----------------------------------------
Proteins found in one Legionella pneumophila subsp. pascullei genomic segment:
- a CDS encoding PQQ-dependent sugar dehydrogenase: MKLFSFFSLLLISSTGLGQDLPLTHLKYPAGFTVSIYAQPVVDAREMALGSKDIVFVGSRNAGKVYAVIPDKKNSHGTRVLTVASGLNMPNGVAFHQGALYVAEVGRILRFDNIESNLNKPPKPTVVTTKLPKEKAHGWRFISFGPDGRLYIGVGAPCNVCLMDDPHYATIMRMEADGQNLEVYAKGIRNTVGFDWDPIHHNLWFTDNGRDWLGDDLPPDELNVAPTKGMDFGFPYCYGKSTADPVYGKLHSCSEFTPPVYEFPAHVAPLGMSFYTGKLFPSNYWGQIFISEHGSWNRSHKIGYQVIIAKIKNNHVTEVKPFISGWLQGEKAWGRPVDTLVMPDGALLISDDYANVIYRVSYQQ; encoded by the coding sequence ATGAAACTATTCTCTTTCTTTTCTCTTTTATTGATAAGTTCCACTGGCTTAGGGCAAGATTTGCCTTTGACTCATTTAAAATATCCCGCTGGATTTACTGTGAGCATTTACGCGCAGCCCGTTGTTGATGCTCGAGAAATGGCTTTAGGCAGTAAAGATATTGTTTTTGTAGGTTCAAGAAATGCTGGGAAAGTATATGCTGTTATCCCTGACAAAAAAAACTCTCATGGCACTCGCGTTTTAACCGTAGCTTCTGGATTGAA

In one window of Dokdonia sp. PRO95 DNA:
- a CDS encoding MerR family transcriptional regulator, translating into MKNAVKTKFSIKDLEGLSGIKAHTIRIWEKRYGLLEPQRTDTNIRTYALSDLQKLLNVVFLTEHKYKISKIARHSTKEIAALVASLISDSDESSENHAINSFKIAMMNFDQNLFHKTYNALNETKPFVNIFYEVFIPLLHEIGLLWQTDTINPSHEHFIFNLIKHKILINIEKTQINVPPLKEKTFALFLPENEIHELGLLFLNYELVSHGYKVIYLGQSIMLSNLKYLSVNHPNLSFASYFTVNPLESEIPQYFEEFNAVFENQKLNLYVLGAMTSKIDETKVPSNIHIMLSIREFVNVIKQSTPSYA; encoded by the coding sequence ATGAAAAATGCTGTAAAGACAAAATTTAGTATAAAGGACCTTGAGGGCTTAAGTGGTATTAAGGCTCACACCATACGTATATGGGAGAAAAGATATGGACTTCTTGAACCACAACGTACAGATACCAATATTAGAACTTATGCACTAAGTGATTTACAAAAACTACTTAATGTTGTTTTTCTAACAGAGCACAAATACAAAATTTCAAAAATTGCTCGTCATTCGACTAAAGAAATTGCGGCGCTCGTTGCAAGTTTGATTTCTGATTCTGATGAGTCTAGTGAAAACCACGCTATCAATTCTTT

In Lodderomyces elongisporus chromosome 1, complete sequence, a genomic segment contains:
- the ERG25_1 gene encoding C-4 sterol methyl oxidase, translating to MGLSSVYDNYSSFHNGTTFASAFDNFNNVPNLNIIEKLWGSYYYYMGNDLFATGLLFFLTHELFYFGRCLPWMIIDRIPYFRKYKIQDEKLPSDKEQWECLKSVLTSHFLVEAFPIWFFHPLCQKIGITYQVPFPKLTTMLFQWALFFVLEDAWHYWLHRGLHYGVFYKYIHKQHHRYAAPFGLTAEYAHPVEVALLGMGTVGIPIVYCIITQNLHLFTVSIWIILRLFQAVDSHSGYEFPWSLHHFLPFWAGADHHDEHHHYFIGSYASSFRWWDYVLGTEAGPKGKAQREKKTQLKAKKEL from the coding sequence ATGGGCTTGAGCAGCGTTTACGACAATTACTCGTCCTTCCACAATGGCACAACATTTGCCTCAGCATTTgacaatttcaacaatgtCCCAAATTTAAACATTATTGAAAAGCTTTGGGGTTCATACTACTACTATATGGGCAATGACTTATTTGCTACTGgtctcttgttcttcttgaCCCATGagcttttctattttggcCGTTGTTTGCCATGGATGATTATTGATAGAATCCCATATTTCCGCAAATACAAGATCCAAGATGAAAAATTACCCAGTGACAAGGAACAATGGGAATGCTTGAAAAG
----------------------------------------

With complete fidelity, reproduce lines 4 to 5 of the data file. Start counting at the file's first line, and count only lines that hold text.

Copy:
- a CDS encoding MerR family transcriptional regulator, translating into MKNAVKTKFSIKDLEGLSGIKAHTIRIWEKRYGLLEPQRTDTNIRTYALSDLQKLLNVVFLTEHKYKISKIARHSTKEIAALVASLISDSDESSENHAINSFKIAMMNFDQNLFHKTYNALNETKPFVNIFYEVFIPLLHEIGLLWQTDTINPSHEHFIFNLIKHKILINIEKTQINVPPLKEKTFALFLPENEIHELGLLFLNYELVSHGYKVIYLGQSIMLSNLKYLSVNHPNLSFASYFTVNPLESEIPQYFEEFNAVFENQKLNLYVLGAMTSKIDETKVPSNIHIMLSIREFVNVIKQSTPSYA; encoded by the coding sequence ATGAAAAATGCTGTAAAGACAAAATTTAGTATAAAGGACCTTGAGGGCTTAAGTGGTATTAAGGCTCACACCATACGTATATGGGAGAAAAGATATGGACTTCTTGAACCACAACGTACAGATACCAATATTAGAACTTATGCACTAAGTGATTTACAAAAACTACTTAATGTTGTTTTTCTAACAGAGCACAAATACAAAATTTCAAAAATTGCTCGTCATTCGACTAAAGAAATTGCGGCGCTCGTTGCAAGTTTGATTTCTGATTCTGATGAGTCTAGTGAAAACCACGCTATCAATTCTTT

In Lodderomyces elongisporus chromosome 1, complete sequence, a genomic segment contains: